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Hello i got little program here that checks if given number is prime number, but i dont understand some part in for loop and i need your help. here is the code:

public class PrimeNumber
{
    public static void main(String args[])
    {

        int number;
        boolean prime;
        /*
            *is a natural number greater than 1 that has no positive divisors other 
            *than 1 and itself.
            * such as: 2, 3, 5, 7, 11, 13, 17, 19, 23, 29, 31, 37, 41, 43, 47, 53, 59, 
            * 61, 67, 71, 73, 79, 83, 89, 97, 101, and so on.
            */
        number =23;

        if(number<2)  
            prime=false; 
        else
            prime=true; 
        for(int i=2; i <=number/2; i++) 
        {
            if ((number%i) ==0) 
            { 
                prime =false; 
                break;
            }
        }
        if(prime) System.out.println("It is prime number");
        else System.out.println("it is not prime number");
    }
}

I understand that first if function checks if given numbers is higher than 2 if it is not prime will be false, if it will prime will be true. Then in for loop i think int is 2 because 2 is the smallest possible prime number ? I understand <= this operator checks if i is less than or equal to number but i dont understand why we used number/2 ? and why we had to check if there is rest between these two numbers in last if function ?

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1  
The code is poorly written so I can't tell you why you did those things rather than use a much more efficient and widely available solution. If you want to understand your code, I suggest you try using a debugger or changing it and see what difference it makes. –  Peter Lawrey Nov 18 '13 at 21:48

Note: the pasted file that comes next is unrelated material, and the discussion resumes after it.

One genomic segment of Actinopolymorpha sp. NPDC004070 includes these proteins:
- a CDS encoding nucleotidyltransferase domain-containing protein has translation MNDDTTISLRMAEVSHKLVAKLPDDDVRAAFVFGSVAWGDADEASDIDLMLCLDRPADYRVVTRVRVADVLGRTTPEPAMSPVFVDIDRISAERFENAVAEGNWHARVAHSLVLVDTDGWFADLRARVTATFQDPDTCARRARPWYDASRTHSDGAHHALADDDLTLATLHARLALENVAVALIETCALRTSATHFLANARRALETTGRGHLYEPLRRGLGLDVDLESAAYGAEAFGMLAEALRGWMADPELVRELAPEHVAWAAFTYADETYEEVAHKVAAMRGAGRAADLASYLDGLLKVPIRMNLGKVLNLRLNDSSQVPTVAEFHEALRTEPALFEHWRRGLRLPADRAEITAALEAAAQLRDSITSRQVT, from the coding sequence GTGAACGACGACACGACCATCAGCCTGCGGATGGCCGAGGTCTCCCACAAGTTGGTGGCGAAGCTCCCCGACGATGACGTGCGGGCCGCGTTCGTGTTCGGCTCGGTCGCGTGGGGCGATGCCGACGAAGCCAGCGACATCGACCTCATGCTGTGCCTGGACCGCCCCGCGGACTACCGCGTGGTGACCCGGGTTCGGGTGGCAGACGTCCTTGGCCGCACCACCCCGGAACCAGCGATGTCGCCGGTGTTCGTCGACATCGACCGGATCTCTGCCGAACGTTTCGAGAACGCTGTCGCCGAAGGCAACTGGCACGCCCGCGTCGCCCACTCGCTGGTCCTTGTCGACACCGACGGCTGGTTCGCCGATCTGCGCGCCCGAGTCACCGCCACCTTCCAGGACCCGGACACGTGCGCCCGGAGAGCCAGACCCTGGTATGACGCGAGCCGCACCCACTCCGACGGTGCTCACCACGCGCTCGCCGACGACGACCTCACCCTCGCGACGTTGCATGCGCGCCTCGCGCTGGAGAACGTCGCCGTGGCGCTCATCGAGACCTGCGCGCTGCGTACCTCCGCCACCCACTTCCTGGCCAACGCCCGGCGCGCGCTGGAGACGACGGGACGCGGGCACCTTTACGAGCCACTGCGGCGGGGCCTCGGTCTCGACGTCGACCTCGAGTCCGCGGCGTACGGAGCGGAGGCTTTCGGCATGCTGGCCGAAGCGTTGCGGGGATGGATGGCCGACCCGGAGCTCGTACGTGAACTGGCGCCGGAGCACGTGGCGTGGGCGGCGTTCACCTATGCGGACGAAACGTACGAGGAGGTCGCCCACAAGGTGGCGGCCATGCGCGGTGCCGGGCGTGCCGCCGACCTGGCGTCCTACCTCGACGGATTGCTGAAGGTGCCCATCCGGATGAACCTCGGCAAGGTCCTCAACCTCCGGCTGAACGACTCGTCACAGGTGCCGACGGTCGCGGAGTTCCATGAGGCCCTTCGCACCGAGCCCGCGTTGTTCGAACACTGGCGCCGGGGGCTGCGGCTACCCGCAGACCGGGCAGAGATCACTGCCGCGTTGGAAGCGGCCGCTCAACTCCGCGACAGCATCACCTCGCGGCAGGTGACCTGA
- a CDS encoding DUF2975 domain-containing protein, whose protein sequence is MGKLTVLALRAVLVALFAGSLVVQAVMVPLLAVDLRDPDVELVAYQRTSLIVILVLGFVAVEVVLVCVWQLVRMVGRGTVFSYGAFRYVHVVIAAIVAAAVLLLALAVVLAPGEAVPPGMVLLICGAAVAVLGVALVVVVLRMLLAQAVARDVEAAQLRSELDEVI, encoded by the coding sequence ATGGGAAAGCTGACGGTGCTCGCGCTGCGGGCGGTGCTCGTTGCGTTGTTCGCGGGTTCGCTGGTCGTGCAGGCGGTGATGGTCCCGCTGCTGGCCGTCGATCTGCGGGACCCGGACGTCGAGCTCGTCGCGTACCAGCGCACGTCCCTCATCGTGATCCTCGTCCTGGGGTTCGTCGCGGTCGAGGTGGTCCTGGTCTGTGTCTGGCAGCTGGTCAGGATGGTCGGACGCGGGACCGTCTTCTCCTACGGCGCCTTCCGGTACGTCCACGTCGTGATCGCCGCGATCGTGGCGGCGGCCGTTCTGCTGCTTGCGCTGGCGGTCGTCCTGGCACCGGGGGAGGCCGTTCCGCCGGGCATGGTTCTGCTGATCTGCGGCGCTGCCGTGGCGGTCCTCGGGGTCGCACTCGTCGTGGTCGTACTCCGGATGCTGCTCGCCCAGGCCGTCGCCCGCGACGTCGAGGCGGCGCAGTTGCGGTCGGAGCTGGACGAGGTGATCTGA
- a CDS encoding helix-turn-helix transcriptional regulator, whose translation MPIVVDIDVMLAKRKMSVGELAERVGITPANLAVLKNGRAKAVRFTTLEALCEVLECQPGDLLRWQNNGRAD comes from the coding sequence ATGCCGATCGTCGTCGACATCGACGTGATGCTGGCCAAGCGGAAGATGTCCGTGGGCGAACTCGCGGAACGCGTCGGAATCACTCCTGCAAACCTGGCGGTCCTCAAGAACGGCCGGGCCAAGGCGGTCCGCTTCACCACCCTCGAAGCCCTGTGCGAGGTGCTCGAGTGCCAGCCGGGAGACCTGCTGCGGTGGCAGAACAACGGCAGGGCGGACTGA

4  
C#, Java and C++ tags? –  LittleBobbyTables Nov 18 '13 at 21:48
1  
When you say we it begs the question; why don't you ask the person who wrote it why they did what they did? –  Peter Lawrey Nov 18 '13 at 21:49
3  
Look up the Sieve of Eratosthenes –  Edward Nov 18 '13 at 21:51
2  
@Milan IMHO you should throw away that book. When an error like that is done on a such algorithm, I'm afraid about the more important thing that could not be taken care. You check first if number if the number is even and then you loop for(int i=3; i <=sqrt(number); i=i+2) –  Luc M Nov 18 '13 at 21:58

2 Answers 2

The author checks only up to n/2, because if 2 is the smallest possible factor, then n/2 is the largest possible factor divisor(?). While it is not the largest possible factor, the algorithm writer knew for sure that no factor could possibly be larger than n/2.

The author then uses n % i == 0 to check if the number is divisible by any number in the range. If it is, it is definitely not a prime.

Keep in mind this is not the most efficient way of prime checking. See Which is the fastest algorithm to find prime numbers?

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In fact, the largest possible divisible number is ceil(sqrt(number)), not number/2. –  Luiggi Mendoza Nov 18 '13 at 21:52
    
@LuiggiMendoza Corrected my phrasing. –  Rotem Nov 18 '13 at 21:55
5  
In fact, the largest non-trivial divisor of 26 is 13, which is larger than ceil(sqrt(26)). –  Don Roby Nov 18 '13 at 21:55
1  
@DonRoby While true, you would eliminate 26 earlier than that, as it is divisible by 2. –  Rotem Nov 18 '13 at 21:56
3  
It's inefficient because you only need to check factors up to ceil(sqrt(number)) because any factor greater than that would already have been checked implicitly because it would need to be paired with one less than that. –  Austin Salonen Nov 18 '13 at 21:57

you need to check that number does not have any divisors other than 1 and itself, and if you checked all integers until number/2, then obviously, you don't need to check more numbers since i can not be a divisor of number for i>number/2 if number/i is not a divisor.

with the same logic, you can make it more efficient by replacing this line:

 for(int i=2; i <=number/2; i++) 

with this line:

for(int i=2; i <=sqrt(number); i++) 
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4  
sqrt(number/2) ? –  ZouZou Nov 18 '13 at 21:57
    
sorry about that, thanks for noticing. –  flyman Nov 18 '13 at 22:00

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